Its happened to us all!
You put the chuck on the spindle, load up a large blank, spray some shavings and then when you go to take it off its stuck! This is one of those turning subjects that hosts lots of opinions and not much fact (best I can tell). As you can imagine I have an opinion. In my view its not stuck….. its just real TIGHT!
Before I get going on this let me tell you a horrible turning story. I turned on a craftsman for many years and when I decide to get serious I went down to Woodcraft and bought a Jet 1440. I couldn’t believe that my wife would let me spend $1000 on a tool :). I got it home set it up, mounted my brand new chuck on it and spun up a piece of aspen to turn a bowl. Many catches and a few hours later I had butchered the piece enough that I was ready to present it to my wife to insure her that this investment was well worth the money.
Uggh! I couldn’t budge the chuck on the spindle. I tried hanging on to whatever I could find but there is no gripping surface on the 1442 that will allow you to lock the spindle…. or was there. Then I noticed the index button. Pushing on the button and cranking on the chuck with a large crescent wrench I couldn’t believe my ears as I heard something snap in the headstock. The clinking noise was the sound of an aluminum tab from the drive pulley hitting the bottom of the headstock housing as it broke off. From the jet manual:
“Headstock Spindle Lock: (G, Fig. 5) Push in pin to keep the spindle from turning.”
Now I was pissed, a new lathe and I had ruined it! With frustration and anger I eyed the three threaded index hole at the front of the housing. I could run a threaded rod into one of these and that surely would hold the shaft still while I broke the chuck loose. With the spindle locked and the large wrench on the chuck …………… I cracked the main tail stock housing …. and pieces fell to the floor in front of me. I was sick to my stomach, you know, that pit of your stomach feeling when you know you did something phenomenally stupid and that the recovery was going to be expensive. Within six months I had built a special wrench, removed the chuck, bought a new headstock casting and new pulleys. I know more now about the innards of a Jet 1440 that any turner should. Believe me you don’t want to go in there! By this time I had a package of plastic washers and everyone at Woodcraft got a piece of my mind about the stupidity of the manufacturer not putting a washer and proper wrench in the box.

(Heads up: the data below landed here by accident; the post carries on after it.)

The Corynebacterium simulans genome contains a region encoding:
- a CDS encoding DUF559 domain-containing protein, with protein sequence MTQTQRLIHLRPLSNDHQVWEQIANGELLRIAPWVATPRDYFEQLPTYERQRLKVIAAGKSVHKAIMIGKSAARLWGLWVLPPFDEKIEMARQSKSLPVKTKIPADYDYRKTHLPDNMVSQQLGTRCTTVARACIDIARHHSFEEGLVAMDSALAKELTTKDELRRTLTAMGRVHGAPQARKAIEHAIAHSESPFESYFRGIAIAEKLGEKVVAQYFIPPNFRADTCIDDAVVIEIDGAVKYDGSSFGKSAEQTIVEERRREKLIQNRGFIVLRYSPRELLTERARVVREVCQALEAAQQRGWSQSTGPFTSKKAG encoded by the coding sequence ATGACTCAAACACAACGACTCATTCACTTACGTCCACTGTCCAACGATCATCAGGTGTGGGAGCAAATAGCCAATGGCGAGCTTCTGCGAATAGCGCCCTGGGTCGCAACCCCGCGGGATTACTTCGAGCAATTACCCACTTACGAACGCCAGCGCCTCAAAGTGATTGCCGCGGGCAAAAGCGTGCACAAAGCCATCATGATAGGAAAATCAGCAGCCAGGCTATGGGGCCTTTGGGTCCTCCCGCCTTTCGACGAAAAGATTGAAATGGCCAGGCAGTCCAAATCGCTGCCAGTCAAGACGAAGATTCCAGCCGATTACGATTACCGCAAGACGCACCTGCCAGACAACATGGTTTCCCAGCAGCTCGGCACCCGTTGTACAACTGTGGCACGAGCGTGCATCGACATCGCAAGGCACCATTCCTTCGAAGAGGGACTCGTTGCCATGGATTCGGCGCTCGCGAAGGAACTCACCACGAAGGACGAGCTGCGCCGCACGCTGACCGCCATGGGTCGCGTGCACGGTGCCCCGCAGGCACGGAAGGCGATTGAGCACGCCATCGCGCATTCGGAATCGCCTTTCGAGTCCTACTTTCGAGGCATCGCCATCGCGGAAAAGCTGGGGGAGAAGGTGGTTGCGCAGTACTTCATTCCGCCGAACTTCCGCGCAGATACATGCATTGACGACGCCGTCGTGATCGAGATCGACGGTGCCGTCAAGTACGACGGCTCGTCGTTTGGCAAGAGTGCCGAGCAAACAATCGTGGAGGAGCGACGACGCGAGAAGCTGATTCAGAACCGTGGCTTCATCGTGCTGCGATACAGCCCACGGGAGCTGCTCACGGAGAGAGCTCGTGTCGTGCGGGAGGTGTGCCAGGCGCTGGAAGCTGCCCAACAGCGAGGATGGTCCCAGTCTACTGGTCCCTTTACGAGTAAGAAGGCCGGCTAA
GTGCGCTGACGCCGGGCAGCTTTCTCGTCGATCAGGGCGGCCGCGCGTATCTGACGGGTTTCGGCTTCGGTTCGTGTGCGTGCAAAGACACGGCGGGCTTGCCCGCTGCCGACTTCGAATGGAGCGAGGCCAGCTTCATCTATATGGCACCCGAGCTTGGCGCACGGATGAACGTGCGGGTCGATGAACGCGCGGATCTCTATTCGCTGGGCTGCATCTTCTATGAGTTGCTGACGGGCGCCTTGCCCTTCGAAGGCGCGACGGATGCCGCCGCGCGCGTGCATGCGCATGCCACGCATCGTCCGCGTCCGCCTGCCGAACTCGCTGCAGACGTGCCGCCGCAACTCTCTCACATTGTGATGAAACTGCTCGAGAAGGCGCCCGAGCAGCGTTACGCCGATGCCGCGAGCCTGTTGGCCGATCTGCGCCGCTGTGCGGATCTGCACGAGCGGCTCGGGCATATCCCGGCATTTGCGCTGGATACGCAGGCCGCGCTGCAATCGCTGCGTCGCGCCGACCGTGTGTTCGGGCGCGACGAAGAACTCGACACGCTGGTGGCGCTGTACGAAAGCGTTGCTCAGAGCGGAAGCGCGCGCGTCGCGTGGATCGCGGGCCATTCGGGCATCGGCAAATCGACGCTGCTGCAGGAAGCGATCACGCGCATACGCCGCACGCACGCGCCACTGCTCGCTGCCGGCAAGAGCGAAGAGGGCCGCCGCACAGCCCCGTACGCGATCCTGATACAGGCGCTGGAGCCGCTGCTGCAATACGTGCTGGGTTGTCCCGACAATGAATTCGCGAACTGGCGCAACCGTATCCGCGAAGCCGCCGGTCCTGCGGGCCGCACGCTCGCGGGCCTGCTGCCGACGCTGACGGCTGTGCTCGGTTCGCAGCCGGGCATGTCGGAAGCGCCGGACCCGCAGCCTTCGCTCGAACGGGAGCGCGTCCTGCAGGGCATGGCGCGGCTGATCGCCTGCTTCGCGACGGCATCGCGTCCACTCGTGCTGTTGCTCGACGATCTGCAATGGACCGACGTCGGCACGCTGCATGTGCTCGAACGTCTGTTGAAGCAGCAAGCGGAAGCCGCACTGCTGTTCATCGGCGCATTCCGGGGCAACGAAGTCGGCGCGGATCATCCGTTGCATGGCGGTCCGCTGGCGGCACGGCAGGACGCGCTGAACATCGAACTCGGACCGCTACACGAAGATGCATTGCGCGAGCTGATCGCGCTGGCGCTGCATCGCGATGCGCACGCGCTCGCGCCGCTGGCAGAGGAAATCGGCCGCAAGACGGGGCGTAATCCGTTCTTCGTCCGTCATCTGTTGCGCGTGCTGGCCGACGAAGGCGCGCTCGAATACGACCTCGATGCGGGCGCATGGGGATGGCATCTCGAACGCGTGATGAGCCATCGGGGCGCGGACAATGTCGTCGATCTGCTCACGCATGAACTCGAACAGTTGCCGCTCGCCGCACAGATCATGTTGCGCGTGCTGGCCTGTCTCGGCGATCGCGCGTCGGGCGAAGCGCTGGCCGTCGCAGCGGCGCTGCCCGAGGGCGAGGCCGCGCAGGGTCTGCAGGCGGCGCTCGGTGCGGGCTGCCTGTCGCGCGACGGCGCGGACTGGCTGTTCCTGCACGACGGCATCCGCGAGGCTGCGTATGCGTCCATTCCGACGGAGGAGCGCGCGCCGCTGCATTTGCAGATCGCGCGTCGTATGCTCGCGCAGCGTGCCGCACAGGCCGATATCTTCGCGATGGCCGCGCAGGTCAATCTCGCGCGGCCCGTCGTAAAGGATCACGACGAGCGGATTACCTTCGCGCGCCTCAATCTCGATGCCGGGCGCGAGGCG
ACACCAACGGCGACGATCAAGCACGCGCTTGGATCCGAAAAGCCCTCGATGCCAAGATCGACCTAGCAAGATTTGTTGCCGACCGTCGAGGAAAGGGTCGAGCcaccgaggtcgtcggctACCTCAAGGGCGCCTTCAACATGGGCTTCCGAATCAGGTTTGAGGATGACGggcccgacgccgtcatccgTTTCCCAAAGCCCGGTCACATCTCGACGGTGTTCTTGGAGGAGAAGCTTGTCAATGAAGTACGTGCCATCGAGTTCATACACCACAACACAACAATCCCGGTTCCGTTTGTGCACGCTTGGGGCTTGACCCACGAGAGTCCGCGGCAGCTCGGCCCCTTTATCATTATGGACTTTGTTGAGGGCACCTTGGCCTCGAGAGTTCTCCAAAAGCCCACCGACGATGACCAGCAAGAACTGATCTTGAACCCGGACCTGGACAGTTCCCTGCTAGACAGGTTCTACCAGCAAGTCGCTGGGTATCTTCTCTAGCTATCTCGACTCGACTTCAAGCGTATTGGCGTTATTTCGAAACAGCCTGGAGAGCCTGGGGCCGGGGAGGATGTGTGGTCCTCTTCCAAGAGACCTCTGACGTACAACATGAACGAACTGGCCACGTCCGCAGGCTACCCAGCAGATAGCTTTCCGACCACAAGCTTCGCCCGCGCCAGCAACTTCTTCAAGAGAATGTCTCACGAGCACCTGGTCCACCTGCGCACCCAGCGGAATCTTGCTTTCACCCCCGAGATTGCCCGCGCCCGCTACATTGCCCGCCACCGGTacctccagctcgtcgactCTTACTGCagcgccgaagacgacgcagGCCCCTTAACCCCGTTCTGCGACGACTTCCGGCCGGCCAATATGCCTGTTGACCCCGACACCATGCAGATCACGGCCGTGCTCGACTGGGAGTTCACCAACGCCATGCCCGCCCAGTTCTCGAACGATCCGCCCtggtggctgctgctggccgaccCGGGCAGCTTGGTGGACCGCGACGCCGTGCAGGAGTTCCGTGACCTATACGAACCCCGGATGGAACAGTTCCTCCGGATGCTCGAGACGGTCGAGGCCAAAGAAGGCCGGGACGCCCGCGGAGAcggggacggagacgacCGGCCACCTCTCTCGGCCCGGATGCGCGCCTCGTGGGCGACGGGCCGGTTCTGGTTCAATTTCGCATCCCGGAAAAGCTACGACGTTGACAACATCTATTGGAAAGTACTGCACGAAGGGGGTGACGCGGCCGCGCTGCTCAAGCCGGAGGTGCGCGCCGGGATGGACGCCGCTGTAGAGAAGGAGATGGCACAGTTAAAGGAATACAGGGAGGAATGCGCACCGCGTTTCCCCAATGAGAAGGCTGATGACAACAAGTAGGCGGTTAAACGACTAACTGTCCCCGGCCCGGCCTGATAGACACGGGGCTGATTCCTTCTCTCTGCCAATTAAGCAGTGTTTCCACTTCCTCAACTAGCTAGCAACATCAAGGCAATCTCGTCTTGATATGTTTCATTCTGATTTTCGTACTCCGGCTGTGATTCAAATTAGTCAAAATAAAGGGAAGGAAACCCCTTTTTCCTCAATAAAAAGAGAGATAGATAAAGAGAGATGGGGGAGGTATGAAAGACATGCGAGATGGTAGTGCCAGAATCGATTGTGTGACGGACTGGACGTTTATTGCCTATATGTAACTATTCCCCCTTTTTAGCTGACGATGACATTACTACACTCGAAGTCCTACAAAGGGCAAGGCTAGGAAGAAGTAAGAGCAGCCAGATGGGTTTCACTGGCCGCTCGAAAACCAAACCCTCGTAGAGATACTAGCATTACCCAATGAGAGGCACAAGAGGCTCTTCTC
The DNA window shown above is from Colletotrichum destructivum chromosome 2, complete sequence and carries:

For years I used the washers on and off but never was convinced that they fully prevented locked chucks and in numerous cases proved that they created problems with wobble. Then I got my Stubby and started turning larger pieces, the washers did not prevent the chuck from sticking, but the large wrench in the box would easily break them loose. Is it possible that they aren’t stuck but just REEL TIGHT?
I have concluded that all chucks get tight NOT stuck. With the right mechanical advantage chucks are easy to unscrew with or without the annoyance of a plastic washer. There are two parts needed to solve this problem, a way of holding the spindle and a way to grab the chuck for loosening. Below are photos of what I use.
If you are using SketchUp for woodturning visit the Modeling site where you can get free plug-ins, like the “automatic cut list” generator.